We've given you NaNo goal spreadsheets, numerical motivation spreadsheets, and now, I give you:
THE AGENT RESEARCH SPREADSHEET! (download HERE)
Let's break it down:
Column A: AGENCY
Obviously, you're going to want to know what agencies you're querying. I've found it easiest to organize my spreadsheet alphabetically by agency.
Column B: AGENT
Here, I make a row for each agent at the agency who represents the genre(s) I'm interested in. Quite frequently, agents will move agencies; at that point, I just copy/paste that row to the new agency and make a comment (right click - "insert comment") to that effect.
Columns C-E: PREVIOUS QUERIES
If this is the first book you've sent out to agents, you can delete these. If you've queried previously (even if it was years ago!) here's where you keep track of who rejected at the query stage (R) or after requesting a partial (P) or full (F). If the agent has requested materials in the past, this is a great thing to mention in your query.
Columns F-I: GENRES
Here's where we get into the research portion of our spreadsheet. The first place I'd go to get your preliminary list is Query Tracker.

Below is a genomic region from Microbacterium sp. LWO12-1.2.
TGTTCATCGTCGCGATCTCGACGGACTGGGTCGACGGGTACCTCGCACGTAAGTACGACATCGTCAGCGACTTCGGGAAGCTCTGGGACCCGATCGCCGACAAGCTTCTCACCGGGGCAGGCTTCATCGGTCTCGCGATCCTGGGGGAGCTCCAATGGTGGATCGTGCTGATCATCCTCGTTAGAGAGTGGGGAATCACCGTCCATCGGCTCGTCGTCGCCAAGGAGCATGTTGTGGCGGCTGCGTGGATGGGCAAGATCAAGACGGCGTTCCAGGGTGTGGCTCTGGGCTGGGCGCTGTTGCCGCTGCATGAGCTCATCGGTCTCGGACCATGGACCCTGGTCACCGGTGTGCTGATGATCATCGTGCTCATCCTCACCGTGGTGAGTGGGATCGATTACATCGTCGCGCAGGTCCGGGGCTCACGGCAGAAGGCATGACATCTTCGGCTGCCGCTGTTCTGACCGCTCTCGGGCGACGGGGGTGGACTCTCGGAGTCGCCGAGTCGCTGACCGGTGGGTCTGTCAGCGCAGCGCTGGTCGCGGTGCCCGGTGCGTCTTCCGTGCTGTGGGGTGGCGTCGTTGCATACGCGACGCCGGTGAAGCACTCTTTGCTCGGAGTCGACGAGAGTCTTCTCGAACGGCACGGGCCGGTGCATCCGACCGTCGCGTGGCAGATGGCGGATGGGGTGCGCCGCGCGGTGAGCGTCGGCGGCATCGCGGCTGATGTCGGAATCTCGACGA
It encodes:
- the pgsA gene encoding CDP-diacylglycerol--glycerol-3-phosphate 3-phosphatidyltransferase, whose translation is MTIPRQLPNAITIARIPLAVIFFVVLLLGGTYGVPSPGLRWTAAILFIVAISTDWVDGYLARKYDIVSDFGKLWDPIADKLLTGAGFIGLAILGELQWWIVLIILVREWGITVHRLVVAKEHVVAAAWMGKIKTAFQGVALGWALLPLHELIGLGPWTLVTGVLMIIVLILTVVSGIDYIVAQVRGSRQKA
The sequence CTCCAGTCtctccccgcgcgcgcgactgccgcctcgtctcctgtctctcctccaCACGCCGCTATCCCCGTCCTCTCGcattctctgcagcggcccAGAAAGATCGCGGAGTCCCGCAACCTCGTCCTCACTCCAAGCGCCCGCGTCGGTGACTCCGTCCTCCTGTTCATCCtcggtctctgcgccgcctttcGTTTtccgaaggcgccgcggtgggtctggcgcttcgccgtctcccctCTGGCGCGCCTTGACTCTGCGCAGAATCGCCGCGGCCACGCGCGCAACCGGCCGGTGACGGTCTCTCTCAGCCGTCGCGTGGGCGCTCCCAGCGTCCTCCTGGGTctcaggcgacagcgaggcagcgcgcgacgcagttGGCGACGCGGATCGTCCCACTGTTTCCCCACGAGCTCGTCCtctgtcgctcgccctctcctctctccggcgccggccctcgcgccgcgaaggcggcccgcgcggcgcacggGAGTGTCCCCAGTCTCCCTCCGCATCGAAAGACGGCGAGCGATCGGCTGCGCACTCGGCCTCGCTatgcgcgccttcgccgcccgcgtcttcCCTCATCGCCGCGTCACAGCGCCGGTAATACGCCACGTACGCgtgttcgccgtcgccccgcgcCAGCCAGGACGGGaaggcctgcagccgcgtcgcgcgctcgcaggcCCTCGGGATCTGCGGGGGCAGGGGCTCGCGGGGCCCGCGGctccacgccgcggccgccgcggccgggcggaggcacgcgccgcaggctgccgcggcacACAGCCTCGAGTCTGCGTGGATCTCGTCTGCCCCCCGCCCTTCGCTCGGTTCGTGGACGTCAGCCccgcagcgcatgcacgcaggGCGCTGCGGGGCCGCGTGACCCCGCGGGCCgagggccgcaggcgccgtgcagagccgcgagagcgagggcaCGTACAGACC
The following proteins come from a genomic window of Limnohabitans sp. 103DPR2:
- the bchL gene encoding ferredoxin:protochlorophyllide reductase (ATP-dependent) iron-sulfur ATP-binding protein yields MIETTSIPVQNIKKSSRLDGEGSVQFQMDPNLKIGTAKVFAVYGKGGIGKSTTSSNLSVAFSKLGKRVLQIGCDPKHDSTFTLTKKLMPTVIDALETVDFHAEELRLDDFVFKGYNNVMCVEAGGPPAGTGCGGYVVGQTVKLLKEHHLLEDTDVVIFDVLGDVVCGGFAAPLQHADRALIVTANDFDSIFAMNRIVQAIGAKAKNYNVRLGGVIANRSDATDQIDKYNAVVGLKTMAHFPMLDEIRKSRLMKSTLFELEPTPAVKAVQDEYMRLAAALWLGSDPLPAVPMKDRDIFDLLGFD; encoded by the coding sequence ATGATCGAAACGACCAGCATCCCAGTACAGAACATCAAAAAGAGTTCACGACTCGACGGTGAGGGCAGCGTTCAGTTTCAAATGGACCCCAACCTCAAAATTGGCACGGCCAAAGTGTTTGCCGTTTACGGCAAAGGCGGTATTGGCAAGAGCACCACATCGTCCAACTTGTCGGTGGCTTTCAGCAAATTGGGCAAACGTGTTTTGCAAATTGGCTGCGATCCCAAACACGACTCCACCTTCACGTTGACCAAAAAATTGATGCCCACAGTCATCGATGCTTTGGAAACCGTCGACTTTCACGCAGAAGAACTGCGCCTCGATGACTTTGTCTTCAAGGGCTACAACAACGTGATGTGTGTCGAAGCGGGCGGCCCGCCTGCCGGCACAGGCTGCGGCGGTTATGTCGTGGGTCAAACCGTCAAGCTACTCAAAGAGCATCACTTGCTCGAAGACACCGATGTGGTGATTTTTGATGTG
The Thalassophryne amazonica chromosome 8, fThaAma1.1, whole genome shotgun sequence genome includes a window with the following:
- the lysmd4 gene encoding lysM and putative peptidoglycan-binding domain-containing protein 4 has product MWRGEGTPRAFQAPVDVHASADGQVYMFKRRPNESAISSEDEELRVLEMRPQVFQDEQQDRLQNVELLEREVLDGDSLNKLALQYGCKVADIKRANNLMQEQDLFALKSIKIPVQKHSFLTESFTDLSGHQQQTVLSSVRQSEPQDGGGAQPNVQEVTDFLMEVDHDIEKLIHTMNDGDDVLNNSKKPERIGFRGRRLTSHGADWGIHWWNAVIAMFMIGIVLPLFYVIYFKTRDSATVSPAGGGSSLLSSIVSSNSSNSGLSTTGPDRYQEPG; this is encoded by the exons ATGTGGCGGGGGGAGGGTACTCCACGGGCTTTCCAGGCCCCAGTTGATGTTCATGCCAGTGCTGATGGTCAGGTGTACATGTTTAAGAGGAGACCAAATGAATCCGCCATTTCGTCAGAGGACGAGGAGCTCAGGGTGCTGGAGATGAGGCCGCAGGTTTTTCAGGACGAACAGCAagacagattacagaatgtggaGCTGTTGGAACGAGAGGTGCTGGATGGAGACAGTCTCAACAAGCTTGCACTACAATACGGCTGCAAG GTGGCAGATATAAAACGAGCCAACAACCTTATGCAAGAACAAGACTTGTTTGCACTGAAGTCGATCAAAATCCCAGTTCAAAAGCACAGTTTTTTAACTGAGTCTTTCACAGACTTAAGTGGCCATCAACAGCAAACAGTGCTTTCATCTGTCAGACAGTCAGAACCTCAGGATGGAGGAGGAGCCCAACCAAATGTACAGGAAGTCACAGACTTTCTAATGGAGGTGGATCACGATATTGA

Here, you can search for agents who represent the genres you're looking for. Keep the big picture in mind. Although some agents will represent books outside their usual genres for their existing clients, but in general, if you want to write both science fiction and romance, for instance, an agent who has interest and experience in both those categories might be a better fit than those who represent just one. This is a great place to start compiling your list.
In my example to the left (cropped from my spreadsheet), I marked agents who represented commercial, science fiction, fantasy, and historical.
I recently ran across this fabulous infographic that explains the differences between commercial, upmarket, and literary fiction. If you're not sure which of these large umbrellas your work fits under, it's definitely worth checking out!]
In my opinion, Query Tracker is the best place to start your agent search. On the agents' individual pages, you can find links to their agency websites, blogs, twitter hashtag, interviews, etc. which can provide a plethora of useful information about them. Also, for $25/year, you can subscribe to the premium version and access a wealth of statistics and charts for each agent and set up lists for multiple projects.
Columns J-K: RECENT SALES
These next columns require you to dig a bit deeper. I'm talking about Publishers Marketplace. This is a fantastic resource for querying writers, but -- heads up! -- most information that I'll be talking about here requires a subscription. At $25/month it's an investment, but the information you'll find there is invaluable.